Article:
He was a mix of generosity, wit, creativity, relentless attention to detail but most of all a loyalty and warmth that won and kept him friendships of all ages.

At school, St. Dunstans College Catford, he formed strong friendships that lasted his whole life.  After national service he went into sales and advertising joking that he started at the bottom with sales of laxatives and condoms, so the only way was up.

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Olly Grender introduces her Renters’ Rights Bill “You have more rights buying a fridge than renting a home to put it in”

On Friday, Olly Grender introduced her Private Members’ Bill aimed at giving tenants in the private rented sector greater protections, particularly from the extortionate fees charged by letting agents. She gave some examples in her proposing speech which is copied below:

My Lords, the natural consequence of the chronic lack of social housing and the prohibitive cost of buying a home means that we now have a growing number of people who live in the private rented sector. Sometimes it would appear that this ever-growing customer base—almost one in five of the population, one-third of them families with children—have more consumer

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LibLink: Olly Grender on protecting tenants from wrongful eviction

olly grenderOlly Grender has been writing on this subject on Huffington Post. She writes:

The Lib Dems have a good track record on fighting for tenants against wrongful evictions. Sarah Teather successfully pushed for legal protections against ‘revenge evictions’ when we were in Government, to stop tenants losing their home if they asked for safety repairs to be done.

We got that law passed despite determined attempts from Tory backbenchers to keep the power firmly in the hands of landlords.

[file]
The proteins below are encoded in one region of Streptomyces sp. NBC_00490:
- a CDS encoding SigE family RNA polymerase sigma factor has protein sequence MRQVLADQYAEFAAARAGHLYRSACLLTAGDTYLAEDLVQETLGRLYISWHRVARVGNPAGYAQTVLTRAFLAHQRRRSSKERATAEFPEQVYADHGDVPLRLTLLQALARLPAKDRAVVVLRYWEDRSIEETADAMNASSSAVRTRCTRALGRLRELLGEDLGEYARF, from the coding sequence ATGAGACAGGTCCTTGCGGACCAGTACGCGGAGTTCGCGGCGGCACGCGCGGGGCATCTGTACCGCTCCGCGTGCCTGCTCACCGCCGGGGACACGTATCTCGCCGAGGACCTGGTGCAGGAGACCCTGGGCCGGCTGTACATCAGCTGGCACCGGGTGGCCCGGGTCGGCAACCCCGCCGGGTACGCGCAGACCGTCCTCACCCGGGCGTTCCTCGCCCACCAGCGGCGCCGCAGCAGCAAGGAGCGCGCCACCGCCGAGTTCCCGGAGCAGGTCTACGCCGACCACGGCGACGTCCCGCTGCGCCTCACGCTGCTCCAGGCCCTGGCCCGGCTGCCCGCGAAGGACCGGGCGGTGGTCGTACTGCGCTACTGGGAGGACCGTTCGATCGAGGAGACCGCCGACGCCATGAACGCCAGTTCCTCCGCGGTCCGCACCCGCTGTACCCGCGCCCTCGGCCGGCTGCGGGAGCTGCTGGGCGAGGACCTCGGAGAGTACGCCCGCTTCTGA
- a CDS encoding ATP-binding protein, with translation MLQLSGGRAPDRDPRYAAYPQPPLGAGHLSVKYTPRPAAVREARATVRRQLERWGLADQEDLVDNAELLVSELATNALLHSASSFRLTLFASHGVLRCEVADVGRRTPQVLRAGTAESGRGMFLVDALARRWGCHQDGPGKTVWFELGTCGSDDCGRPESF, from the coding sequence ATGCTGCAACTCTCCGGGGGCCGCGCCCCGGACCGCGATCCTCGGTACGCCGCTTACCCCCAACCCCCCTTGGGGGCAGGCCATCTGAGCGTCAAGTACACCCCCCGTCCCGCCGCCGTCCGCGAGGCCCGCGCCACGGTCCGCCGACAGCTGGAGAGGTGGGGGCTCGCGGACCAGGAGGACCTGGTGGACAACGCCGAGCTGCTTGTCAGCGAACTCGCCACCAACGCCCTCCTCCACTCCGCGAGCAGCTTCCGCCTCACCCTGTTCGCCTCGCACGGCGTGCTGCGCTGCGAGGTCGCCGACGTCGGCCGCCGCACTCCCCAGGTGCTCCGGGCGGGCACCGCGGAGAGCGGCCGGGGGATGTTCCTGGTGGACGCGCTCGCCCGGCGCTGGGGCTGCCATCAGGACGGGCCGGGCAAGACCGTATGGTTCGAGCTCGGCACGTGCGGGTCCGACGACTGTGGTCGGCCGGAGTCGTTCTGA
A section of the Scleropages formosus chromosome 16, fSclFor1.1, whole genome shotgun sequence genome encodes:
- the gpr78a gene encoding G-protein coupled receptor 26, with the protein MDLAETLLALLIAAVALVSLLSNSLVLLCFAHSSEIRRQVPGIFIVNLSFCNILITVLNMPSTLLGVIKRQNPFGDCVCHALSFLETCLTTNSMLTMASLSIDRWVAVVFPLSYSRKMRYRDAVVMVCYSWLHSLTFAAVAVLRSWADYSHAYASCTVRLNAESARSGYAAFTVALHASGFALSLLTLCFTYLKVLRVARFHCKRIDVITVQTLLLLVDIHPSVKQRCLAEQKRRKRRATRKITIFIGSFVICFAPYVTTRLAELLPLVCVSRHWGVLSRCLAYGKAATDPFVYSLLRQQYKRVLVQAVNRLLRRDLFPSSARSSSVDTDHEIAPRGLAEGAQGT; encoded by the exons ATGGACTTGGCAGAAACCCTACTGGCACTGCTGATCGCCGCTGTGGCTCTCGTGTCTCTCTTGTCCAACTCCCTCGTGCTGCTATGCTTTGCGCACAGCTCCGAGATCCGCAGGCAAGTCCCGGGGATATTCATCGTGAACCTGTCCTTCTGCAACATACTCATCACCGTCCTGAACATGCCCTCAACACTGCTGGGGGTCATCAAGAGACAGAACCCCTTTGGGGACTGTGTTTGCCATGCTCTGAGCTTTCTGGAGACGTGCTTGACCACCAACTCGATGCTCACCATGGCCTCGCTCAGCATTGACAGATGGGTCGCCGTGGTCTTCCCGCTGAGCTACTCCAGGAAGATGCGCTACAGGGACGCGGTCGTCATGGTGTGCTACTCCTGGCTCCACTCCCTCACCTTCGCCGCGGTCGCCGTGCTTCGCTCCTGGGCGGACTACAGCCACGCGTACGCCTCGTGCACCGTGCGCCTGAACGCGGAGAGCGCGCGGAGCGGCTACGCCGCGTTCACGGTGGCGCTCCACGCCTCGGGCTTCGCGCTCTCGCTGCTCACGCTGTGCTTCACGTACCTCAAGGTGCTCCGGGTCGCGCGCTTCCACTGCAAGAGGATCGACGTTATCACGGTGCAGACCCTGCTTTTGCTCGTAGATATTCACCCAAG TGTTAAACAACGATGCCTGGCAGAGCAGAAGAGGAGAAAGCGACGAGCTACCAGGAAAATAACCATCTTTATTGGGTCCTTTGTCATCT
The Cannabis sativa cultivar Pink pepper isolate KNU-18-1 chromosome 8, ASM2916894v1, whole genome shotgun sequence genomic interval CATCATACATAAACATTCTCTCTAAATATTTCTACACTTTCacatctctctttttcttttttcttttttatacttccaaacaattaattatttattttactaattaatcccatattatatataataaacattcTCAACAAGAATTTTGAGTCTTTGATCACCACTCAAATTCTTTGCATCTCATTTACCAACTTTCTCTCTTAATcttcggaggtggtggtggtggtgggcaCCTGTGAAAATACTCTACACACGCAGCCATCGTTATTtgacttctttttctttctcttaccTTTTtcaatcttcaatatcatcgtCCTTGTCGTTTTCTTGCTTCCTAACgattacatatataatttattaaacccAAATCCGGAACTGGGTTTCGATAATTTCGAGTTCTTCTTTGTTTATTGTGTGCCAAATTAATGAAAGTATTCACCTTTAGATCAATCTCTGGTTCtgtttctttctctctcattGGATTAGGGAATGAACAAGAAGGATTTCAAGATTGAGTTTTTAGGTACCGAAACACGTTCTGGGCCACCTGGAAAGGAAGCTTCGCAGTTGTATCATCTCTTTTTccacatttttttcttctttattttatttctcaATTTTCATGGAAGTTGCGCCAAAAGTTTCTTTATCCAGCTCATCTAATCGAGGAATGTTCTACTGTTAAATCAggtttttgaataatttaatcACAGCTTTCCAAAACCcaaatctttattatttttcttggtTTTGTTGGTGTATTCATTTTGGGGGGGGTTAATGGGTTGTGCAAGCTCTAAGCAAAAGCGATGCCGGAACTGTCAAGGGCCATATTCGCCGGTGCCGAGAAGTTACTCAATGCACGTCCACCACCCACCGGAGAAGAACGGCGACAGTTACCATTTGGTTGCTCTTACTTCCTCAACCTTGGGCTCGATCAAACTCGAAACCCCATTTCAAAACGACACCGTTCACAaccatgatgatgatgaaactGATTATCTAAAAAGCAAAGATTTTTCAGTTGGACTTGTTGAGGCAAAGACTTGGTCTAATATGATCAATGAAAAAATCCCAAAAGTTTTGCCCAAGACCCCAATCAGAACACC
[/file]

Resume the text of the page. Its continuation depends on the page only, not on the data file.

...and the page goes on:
Now there is another opportunity to protect tenants. The Government is attempting to give landlords the power to evict tenants on the basis that they have ‘abandoned’ the property, if they have not paid rent for eight weeks or responded to three notices. If those conditions are met, the landlord could reclaim possession within 12 weeks.

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Is there any chance you might have noticed that there’s 100 days till the General Election?

So far today, the election themed correspondence and social media from the Liberal Democrats has involved 3 separate emails, a poster on social media, a silly but scarily compelling and satisfying game and a fabulous video.

One thing in all of that that the party has missed is that this whole 100 days to go thing is a bit novel. We’ve known the date of this election since late 2010 when fixed term parliaments were introduced. Before then it was up to the Prime Minister to pick the date, usually at the time of maximum political benefit to their party unless, like Gordon Brown, they simply ran out of time – although, to be fair, he could have nabbed another month or so in No 10. It was the one piece of useful political reform that we managed to get through.

We’ve already brought you the lovely poster that was released this morning. I’ve had emails from the Scottish Party, Malcolm Bruce on behalf of Christine Jardine and LDHQ. My favourite was the last simply because of the fantastic video tour of our Party’s Central London HQ, chatting away to the staff. They seriously only filmed it yesterday. It was great seeing people like the excellent Wassim from Member and Supporter Development, Robert the fantastic guy on reception who never fails to make me smile (ask him about the litter of puppies on Eastleigh polling day) and digital whizz Bess Mayhew. If you haven’t watched it, do so now.